Tiruchirapalli

Writers lament dilution of literary traditions

Writers Prema Nandakumar (left), Jaydeep Sarangi, and poet K. Srilata (right) at a panel discussion in Tiruchi. —Photo: M Srinath  

A lively panel discussion on Indian poetry in English was among the highlights of the day-long national conference on contemporary Indian writing in English hosted by Holy Cross College here.

The debate was mediated by writer and critic Prema Nandakumar and the panellists included Jaydeep Sarangi, associate professor of English, Jogesh Chandra Chaudhuri College, Kolkata; K. Srilata, poet and professor, Department of Humanities and Social Sciences, Indian Institute of Technology, Madras; and Eugene D’Vaz, poet, painter and former English professor of St. Joseph’s College.

Lamenting the dilution of literary traditions, Ms. Prema Nandakumar said the addition of Indian writing as a formal curriculum subject had been fraught with resistance from university committees from the early 1950s. “The other side of the story is that now I come across students of English literature who have no idea of Beowulf. We studied old English, we didn’t simply study Beowulf,” she said.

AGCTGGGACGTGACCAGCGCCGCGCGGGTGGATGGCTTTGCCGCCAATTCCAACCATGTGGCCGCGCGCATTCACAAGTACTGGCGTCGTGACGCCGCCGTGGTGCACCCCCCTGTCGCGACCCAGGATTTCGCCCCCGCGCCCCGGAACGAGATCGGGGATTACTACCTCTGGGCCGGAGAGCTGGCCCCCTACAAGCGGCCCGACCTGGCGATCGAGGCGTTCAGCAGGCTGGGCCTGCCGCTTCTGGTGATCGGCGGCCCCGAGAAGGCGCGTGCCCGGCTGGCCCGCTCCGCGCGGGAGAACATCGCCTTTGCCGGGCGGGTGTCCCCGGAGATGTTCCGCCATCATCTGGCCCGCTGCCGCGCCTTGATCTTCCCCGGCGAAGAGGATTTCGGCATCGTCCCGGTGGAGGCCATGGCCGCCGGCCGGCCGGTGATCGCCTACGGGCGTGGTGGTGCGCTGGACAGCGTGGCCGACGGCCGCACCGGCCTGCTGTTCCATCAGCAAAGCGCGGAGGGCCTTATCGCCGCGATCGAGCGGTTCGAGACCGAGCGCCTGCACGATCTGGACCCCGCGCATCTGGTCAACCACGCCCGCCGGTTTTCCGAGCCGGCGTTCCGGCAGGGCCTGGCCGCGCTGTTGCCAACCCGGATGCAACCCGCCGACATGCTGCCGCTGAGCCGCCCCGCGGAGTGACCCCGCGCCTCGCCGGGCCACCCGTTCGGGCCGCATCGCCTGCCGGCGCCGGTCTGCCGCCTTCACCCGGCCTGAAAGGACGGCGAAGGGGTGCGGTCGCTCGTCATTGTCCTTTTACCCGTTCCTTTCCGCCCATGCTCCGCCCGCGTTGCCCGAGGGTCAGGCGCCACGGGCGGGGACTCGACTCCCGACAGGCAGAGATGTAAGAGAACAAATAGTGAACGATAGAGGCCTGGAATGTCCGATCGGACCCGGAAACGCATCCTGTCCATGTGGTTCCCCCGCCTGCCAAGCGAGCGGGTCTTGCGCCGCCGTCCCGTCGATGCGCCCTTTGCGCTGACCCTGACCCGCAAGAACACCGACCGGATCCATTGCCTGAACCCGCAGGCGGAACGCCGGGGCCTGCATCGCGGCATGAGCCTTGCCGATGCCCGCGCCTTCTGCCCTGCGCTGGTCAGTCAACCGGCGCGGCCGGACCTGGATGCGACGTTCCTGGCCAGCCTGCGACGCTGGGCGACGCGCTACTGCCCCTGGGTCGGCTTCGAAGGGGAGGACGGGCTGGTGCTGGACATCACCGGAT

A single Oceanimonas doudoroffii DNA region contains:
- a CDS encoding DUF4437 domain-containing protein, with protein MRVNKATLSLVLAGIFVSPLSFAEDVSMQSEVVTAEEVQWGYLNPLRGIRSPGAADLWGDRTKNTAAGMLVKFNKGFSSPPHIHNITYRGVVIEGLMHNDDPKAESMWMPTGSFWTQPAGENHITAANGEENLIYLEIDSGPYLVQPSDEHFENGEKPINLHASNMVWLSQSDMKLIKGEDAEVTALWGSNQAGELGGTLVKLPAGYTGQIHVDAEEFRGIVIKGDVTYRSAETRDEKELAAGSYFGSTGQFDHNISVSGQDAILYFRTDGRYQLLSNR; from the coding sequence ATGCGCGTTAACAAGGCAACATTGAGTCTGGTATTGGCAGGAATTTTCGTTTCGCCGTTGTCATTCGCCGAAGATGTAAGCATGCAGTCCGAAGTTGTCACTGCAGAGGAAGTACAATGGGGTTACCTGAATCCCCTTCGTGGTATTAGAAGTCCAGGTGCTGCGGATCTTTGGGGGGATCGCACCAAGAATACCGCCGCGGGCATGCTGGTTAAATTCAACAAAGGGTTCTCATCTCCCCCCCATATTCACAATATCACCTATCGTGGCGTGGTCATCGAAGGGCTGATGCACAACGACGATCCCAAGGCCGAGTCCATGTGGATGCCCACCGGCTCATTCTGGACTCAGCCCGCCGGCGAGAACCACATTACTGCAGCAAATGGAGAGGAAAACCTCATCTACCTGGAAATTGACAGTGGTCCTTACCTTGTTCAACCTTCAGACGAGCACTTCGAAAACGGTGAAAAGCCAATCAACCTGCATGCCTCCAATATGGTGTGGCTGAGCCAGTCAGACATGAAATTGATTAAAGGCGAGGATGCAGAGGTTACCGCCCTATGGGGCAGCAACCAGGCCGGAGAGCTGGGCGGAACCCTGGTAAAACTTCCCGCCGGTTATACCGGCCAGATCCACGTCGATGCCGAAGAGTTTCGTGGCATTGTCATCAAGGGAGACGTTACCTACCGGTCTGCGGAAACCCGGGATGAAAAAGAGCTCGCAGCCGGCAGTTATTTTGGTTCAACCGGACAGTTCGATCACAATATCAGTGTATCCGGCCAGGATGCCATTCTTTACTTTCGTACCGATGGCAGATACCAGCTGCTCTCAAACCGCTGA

“There are different kinds of prejudices when it comes to what to include in the curricula or not, but also the larger question of who is worthy of being read or who is to be considered a good author,” said Prof. Srilata. “Outside of academia, there are too many smokescreens, too many literary festivals, a huge number of publishing houses, self-publishing, literary agents … the enormous speed with which literature is being produced, (has made it) very hard to screen what is readable.”

Mr. Sarangi said that standardisation of the literary canon was a big challenge in a country of India’s size and plurality. “Knowing India is a really tough thing,” he said.

Eugene D’Vaz reflected on the difficulty faced by new writers in getting published in India.

Earlier, the departmental publication Inland Flashes: Essays in Contemporary Writing in English was released by Sr. Rosy Antony, Provincial, Sisters of the Cross of Chavanod, Province of Tiruchi. This was followed by the launch of Mr. Sarangi’s book Homeward Bound , the first copy of which was received by Holy Cross College principal Rev. Sr. Jeusin Francis.

The post-lunch proceedings featured the presentation of papers by writers, academics, and research scholars from Tamil Nadu and neighbouring states, and a question-and-answer session for post-graduate students with Mr. Sarangi and Prof. Srilata.



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Printable version | Apr 21, 2021 8:46:56 PM | https://www.thehindu.com/news/cities/Tiruchirapalli/writers-lament-dilution-of-literary-traditions/article6779885.ece

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